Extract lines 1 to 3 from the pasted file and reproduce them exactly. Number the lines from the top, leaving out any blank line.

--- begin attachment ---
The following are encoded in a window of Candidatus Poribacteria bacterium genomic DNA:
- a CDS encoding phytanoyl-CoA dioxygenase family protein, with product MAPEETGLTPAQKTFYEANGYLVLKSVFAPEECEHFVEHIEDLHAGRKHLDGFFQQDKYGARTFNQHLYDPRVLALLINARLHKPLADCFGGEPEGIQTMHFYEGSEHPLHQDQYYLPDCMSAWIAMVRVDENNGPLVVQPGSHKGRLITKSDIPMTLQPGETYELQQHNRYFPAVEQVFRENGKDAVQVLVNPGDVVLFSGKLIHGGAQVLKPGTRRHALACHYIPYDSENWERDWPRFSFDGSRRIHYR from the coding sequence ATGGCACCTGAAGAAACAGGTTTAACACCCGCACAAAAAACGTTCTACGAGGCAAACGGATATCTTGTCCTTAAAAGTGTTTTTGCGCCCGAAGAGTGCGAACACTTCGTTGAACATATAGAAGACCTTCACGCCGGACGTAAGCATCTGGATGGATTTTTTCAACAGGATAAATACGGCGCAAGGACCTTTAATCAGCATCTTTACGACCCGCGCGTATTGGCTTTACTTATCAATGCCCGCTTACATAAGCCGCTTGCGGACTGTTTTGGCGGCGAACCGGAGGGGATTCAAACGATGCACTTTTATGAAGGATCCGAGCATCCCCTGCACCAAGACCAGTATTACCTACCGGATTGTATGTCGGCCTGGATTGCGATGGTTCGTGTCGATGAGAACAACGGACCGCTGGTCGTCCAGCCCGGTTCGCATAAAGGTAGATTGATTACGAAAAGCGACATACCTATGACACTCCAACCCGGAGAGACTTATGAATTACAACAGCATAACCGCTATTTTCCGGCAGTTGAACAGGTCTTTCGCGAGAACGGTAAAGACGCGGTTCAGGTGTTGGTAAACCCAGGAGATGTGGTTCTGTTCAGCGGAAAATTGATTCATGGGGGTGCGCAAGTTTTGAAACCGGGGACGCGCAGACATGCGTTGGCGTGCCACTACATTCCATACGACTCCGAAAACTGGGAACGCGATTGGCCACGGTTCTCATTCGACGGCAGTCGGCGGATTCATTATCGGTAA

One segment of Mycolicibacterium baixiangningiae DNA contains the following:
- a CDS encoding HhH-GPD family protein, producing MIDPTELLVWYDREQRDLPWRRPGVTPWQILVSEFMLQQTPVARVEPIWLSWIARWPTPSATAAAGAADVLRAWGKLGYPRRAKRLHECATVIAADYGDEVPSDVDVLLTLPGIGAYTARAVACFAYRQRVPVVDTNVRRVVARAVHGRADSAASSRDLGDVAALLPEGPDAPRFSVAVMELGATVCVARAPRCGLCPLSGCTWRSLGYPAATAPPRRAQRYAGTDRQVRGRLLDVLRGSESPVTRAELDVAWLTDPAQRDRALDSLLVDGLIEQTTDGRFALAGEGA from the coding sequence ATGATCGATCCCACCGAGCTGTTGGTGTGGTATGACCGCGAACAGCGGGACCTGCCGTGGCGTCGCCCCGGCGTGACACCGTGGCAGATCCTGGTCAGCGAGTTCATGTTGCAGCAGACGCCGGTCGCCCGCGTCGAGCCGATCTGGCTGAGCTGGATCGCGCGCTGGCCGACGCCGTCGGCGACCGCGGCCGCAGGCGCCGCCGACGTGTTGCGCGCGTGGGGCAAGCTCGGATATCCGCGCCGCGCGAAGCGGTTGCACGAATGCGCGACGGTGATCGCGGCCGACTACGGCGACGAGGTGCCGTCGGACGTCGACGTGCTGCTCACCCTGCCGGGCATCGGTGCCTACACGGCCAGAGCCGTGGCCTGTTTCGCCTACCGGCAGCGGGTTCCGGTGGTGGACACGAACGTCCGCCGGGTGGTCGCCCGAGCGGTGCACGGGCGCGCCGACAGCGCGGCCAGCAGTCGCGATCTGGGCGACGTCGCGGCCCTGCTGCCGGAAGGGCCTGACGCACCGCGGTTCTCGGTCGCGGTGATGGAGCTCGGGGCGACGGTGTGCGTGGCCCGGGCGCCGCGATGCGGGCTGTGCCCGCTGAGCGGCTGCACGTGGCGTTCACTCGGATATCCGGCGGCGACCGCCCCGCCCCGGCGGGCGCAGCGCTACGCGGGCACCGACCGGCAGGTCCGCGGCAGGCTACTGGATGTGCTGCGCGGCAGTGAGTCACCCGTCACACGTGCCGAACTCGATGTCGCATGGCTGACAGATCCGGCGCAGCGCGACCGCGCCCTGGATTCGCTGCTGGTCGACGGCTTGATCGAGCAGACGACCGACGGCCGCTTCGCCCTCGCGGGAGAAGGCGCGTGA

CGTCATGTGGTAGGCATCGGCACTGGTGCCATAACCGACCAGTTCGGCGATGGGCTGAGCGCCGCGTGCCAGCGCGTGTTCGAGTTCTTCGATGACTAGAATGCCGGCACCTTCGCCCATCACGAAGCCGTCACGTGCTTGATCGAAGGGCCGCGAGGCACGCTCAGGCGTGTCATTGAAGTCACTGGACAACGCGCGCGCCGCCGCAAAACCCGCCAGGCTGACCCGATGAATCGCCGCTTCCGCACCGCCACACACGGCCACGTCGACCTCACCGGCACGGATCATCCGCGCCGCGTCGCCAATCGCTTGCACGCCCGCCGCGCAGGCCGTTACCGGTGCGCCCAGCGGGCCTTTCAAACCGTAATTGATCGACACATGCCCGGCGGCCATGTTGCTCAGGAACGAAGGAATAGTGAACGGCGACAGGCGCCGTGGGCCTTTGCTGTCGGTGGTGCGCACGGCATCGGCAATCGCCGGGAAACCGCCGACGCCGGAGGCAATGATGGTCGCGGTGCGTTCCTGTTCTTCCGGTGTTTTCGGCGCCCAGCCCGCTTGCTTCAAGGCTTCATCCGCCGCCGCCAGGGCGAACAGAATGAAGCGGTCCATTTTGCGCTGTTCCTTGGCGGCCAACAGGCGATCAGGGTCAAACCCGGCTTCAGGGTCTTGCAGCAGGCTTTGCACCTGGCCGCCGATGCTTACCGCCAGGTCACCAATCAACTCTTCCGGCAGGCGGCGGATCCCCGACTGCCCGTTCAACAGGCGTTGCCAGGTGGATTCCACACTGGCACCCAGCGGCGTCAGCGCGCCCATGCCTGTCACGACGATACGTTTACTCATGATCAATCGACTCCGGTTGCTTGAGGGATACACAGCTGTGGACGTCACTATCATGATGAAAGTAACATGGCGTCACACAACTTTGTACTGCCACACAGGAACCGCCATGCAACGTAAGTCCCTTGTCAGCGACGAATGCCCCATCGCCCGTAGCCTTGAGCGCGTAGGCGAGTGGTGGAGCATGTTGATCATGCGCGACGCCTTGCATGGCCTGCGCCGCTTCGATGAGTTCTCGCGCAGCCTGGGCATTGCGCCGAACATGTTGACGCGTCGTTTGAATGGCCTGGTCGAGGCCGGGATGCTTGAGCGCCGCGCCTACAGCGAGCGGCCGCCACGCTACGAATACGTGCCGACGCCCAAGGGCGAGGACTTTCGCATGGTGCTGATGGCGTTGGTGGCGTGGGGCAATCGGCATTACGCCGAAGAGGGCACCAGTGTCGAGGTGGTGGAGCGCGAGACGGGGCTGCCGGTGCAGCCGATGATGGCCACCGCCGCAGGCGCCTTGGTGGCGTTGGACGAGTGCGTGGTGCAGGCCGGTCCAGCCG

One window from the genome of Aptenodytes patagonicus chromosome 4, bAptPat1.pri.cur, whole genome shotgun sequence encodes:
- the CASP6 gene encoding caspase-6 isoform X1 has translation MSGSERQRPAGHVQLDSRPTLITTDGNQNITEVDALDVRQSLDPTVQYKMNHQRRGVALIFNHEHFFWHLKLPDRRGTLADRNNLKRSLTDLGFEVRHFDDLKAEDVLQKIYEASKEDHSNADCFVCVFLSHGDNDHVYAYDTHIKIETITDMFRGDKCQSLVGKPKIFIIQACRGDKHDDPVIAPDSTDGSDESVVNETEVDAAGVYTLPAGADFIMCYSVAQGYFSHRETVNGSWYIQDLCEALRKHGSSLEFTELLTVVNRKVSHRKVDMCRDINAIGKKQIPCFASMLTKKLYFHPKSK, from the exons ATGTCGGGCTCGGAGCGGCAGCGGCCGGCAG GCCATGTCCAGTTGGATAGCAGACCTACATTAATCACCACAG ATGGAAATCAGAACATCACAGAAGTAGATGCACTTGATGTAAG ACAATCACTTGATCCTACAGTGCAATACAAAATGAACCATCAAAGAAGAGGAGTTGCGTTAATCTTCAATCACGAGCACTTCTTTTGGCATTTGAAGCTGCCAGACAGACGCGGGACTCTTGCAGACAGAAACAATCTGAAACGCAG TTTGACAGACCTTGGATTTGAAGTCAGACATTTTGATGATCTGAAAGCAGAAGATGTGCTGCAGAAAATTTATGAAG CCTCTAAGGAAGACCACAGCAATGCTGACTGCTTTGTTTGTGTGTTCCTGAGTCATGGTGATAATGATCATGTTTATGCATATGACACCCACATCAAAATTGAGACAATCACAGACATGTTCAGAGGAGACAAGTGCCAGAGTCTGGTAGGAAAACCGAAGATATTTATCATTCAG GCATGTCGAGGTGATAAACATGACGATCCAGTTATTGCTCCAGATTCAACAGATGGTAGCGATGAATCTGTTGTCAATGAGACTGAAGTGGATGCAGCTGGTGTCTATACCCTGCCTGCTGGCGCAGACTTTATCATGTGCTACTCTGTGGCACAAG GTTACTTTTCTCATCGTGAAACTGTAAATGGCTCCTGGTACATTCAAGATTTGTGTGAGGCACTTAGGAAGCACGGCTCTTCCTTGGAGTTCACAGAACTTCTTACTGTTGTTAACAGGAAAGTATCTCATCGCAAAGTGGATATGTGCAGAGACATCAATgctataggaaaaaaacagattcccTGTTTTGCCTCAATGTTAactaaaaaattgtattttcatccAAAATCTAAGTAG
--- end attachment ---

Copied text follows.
The following are encoded in a window of Candidatus Poribacteria bacterium genomic DNA:
- a CDS encoding phytanoyl-CoA dioxygenase family protein, with product MAPEETGLTPAQKTFYEANGYLVLKSVFAPEECEHFVEHIEDLHAGRKHLDGFFQQDKYGARTFNQHLYDPRVLALLINARLHKPLADCFGGEPEGIQTMHFYEGSEHPLHQDQYYLPDCMSAWIAMVRVDENNGPLVVQPGSHKGRLITKSDIPMTLQPGETYELQQHNRYFPAVEQVFRENGKDAVQVLVNPGDVVLFSGKLIHGGAQVLKPGTRRHALACHYIPYDSENWERDWPRFSFDGSRRIHYR from the coding sequence ATGGCACCTGAAGAAACAGGTTTAACACCCGCACAAAAAACGTTCTACGAGGCAAACGGATATCTTGTCCTTAAAAGTGTTTTTGCGCCCGAAGAGTGCGAACACTTCGTTGAACATATAGAAGACCTTCACGCCGGACGTAAGCATCTGGATGGATTTTTTCAACAGGATAAATACGGCGCAAGGACCTTTAATCAGCATCTTTACGACCCGCGCGTATTGGCTTTACTTATCAATGCCCGCTTACATAAGCCGCTTGCGGACTGTTTTGGCGGCGAACCGGAGGGGATTCAAACGATGCACTTTTATGAAGGATCCGAGCATCCCCTGCACCAAGACCAGTATTACCTACCGGATTGTATGTCGGCCTGGATTGCGATGGTTCGTGTCGATGAGAACAACGGACCGCTGGTCGTCCAGCCCGGTTCGCATAAAGGTAGATTGATTACGAAAAGCGACATACCTATGACACTCCAACCCGGAGAGACTTATGAATTACAACAGCATAACCGCTATTTTCCGGCAGTTGAACAGGTCTTTCGCGAGAACGGTAAAGACGCGGTTCAGGTGTTGGTAAACCCAGGAGATGTGGTTCTGTTCAGCGGAAAATTGATTCATGGGGGTGCGCAAGTTTTGAAACCGGGGACGCGCAGACATGCGTTGGCGTGCCACTACATTCCATACGACTCCGAAAACTGGGAACGCGATTGGCCACGGTTCTCATTCGACGGCAGTCGGCGGATTCATTATCGGTAA

One segment of Mycolicibacterium baixiangningiae DNA contains the following: